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Antonio Torralba, Rob Fergus, William T. Freeman; Object and scene recognition in tiny images. Journal of Vision 2007;7(9):193. doi: https://doi.org/10.1167/7.9.193.
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© ARVO (1962-2015); The Authors (2016-present)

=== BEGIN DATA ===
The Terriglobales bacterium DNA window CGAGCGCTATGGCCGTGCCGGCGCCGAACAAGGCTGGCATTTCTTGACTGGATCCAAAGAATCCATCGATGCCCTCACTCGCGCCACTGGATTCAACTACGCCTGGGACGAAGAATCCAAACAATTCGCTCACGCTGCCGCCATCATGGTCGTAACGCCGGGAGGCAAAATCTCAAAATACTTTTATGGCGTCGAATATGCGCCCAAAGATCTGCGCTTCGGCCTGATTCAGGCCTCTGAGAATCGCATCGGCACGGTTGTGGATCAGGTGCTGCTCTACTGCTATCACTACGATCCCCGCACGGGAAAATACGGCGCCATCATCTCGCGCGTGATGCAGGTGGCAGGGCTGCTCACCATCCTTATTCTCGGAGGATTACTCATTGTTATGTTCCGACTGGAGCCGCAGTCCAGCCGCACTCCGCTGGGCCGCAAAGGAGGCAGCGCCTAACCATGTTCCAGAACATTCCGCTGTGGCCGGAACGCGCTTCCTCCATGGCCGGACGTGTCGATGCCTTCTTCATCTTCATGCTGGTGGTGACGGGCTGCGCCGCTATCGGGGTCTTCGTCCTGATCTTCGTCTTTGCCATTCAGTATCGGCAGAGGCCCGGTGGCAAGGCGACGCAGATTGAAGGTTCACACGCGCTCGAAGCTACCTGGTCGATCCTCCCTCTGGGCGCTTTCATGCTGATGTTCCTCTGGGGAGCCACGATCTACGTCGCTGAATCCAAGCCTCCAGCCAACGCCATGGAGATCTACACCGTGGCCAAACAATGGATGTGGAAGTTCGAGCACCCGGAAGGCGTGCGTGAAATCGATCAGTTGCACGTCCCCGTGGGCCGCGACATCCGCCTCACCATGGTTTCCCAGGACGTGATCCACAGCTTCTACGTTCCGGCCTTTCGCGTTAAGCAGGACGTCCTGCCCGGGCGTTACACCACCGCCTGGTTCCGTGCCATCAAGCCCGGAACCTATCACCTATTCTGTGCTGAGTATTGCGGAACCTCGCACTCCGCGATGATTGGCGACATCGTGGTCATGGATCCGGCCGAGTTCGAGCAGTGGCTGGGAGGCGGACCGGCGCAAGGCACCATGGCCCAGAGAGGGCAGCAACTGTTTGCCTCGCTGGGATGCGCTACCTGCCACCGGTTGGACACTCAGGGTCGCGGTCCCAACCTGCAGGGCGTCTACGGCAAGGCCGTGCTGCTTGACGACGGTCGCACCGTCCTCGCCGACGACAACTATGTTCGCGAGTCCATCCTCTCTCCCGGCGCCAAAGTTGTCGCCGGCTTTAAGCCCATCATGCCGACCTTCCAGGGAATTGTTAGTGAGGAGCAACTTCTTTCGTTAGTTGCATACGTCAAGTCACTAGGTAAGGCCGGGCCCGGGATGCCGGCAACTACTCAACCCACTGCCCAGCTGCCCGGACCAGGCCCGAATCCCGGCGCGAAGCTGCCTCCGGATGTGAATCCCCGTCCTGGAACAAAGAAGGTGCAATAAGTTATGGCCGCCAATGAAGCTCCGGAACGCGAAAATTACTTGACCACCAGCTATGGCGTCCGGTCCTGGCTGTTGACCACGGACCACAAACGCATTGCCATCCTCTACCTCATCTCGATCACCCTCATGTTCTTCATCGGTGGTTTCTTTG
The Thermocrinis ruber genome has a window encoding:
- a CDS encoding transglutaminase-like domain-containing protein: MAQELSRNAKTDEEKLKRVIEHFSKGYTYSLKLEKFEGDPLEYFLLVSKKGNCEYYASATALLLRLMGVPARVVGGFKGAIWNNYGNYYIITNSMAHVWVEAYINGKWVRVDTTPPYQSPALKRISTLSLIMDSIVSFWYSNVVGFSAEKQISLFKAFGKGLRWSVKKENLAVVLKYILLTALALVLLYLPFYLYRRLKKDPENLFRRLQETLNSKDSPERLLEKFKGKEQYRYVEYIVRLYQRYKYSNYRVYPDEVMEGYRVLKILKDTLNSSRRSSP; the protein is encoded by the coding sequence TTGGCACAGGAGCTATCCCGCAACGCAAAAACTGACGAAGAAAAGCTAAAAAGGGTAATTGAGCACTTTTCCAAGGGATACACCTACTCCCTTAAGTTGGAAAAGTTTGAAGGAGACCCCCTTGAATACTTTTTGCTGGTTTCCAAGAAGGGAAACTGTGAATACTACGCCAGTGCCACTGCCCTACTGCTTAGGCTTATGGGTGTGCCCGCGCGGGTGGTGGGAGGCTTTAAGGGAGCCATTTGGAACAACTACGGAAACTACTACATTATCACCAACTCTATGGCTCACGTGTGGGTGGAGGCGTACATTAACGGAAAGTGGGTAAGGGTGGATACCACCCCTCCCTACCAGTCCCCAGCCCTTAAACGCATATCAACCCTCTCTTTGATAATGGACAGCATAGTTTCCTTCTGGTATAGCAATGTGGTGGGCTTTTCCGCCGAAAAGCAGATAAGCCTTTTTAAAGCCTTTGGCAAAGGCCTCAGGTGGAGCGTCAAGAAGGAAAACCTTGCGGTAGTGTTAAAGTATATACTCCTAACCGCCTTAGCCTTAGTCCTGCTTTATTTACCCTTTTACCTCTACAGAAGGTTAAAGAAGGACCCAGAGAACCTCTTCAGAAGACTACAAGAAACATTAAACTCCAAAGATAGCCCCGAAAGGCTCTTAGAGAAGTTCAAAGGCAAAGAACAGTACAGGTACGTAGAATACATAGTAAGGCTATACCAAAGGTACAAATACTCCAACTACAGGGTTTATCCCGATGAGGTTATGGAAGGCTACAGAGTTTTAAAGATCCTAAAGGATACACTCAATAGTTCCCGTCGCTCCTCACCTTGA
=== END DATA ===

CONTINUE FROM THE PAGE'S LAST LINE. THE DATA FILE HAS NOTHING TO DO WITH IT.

The human visual system is remarkably tolerant to degradations in image resolution: in a scene recognition task, the performance of subjects is similar whether 32x32 color images or multi-mega pixel images are used. Even object recognition and segmentation is performed robustly by the visual system despite the object being unrecognizable in isolation. We present a set of studies to evaluate the minimal image resolution required to perform a number of recognition tasks (scene recognition, object detection and segmentation) and we show that images need 32x32 color pixels. Performances degrade fast below this resolution. The small size of each image carries two important benefits: (i) it permits computer vision tools to be easily applied and (ii) huge image databases may be easily collected. We present a database of 70,000,000 32x32 color images gathered from the Internet using image search engines. Each image is loosely labeled with one of the 70,399 non-abstract nouns in English, as listed in the Wordnet lexical database. Hence the image database represents a dense sampling of all semantic categories. Computer vision traditionally consider a few unrelated classes which are treated independently to one another. In contrast, we use our database in conjunction with a semantic hierarchy, obtained from Wordnet, to impose tree-structured dependencies between the 70,399 classes.
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